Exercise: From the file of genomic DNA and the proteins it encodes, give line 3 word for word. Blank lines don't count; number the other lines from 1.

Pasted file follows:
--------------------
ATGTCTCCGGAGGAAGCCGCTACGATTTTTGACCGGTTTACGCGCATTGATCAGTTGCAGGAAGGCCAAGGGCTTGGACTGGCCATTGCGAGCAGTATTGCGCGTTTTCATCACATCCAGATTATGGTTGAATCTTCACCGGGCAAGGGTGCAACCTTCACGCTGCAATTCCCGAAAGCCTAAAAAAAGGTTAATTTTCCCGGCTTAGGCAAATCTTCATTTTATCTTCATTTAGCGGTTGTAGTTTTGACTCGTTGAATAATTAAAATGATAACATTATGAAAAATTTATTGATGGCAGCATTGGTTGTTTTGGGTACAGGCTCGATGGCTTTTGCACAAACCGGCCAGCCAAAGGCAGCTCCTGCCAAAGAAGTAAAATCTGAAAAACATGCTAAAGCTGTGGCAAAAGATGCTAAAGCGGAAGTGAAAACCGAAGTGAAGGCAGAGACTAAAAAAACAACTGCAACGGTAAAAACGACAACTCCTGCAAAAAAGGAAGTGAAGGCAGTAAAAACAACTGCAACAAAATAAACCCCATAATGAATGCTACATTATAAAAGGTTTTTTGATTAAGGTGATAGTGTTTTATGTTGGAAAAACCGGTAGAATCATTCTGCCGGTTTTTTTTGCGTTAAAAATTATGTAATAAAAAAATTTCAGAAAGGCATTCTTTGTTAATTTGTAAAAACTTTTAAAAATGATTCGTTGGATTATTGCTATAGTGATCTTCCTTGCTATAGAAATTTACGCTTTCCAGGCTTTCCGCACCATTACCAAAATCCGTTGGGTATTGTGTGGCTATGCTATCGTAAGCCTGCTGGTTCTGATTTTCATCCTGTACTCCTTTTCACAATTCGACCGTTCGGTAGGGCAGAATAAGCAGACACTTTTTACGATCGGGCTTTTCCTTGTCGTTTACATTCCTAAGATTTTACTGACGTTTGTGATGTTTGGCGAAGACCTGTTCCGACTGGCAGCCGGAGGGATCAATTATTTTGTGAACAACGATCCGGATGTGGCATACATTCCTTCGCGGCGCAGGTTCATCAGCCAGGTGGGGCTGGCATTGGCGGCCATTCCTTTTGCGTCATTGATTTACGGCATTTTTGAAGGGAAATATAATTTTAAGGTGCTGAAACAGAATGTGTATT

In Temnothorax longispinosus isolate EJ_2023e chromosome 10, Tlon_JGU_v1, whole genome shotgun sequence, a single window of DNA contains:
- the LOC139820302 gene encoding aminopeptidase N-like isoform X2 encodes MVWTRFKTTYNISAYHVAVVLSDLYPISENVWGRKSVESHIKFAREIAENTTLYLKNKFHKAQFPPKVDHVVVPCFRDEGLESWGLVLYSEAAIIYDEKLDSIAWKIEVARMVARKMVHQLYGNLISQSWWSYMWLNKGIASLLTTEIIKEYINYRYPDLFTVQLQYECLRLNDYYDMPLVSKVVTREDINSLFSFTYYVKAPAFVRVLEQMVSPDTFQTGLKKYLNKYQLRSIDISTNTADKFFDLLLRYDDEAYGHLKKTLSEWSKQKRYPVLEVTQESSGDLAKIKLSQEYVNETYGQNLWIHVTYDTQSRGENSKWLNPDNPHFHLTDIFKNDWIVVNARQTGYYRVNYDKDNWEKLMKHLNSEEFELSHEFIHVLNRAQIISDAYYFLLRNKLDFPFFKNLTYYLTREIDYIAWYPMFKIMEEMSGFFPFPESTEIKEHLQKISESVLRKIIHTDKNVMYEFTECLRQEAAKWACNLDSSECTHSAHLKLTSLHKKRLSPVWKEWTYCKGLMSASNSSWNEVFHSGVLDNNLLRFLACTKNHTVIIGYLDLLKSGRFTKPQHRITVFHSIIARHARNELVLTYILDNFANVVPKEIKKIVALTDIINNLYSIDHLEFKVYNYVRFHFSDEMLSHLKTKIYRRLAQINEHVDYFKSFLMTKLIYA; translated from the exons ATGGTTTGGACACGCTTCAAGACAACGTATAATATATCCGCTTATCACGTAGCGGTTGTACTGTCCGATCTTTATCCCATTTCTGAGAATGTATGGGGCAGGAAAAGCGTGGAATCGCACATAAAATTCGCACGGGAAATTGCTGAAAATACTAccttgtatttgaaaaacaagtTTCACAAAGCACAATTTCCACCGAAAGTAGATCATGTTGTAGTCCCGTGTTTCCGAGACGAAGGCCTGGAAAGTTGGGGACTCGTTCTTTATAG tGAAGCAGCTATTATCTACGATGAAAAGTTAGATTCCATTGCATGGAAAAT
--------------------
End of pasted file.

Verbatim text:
- the LOC139820302 gene encoding aminopeptidase N-like isoform X2 encodes MVWTRFKTTYNISAYHVAVVLSDLYPISENVWGRKSVESHIKFAREIAENTTLYLKNKFHKAQFPPKVDHVVVPCFRDEGLESWGLVLYSEAAIIYDEKLDSIAWKIEVARMVARKMVHQLYGNLISQSWWSYMWLNKGIASLLTTEIIKEYINYRYPDLFTVQLQYECLRLNDYYDMPLVSKVVTREDINSLFSFTYYVKAPAFVRVLEQMVSPDTFQTGLKKYLNKYQLRSIDISTNTADKFFDLLLRYDDEAYGHLKKTLSEWSKQKRYPVLEVTQESSGDLAKIKLSQEYVNETYGQNLWIHVTYDTQSRGENSKWLNPDNPHFHLTDIFKNDWIVVNARQTGYYRVNYDKDNWEKLMKHLNSEEFELSHEFIHVLNRAQIISDAYYFLLRNKLDFPFFKNLTYYLTREIDYIAWYPMFKIMEEMSGFFPFPESTEIKEHLQKISESVLRKIIHTDKNVMYEFTECLRQEAAKWACNLDSSECTHSAHLKLTSLHKKRLSPVWKEWTYCKGLMSASNSSWNEVFHSGVLDNNLLRFLACTKNHTVIIGYLDLLKSGRFTKPQHRITVFHSIIARHARNELVLTYILDNFANVVPKEIKKIVALTDIINNLYSIDHLEFKVYNYVRFHFSDEMLSHLKTKIYRRLAQINEHVDYFKSFLMTKLIYA; translated from the exons ATGGTTTGGACACGCTTCAAGACAACGTATAATATATCCGCTTATCACGTAGCGGTTGTACTGTCCGATCTTTATCCCATTTCTGAGAATGTATGGGGCAGGAAAAGCGTGGAATCGCACATAAAATTCGCACGGGAAATTGCTGAAAATACTAccttgtatttgaaaaacaagtTTCACAAAGCACAATTTCCACCGAAAGTAGATCATGTTGTAGTCCCGTGTTTCCGAGACGAAGGCCTGGAAAGTTGGGGACTCGTTCTTTATAG tGAAGCAGCTATTATCTACGATGAAAAGTTAGATTCCATTGCATGGAAAAT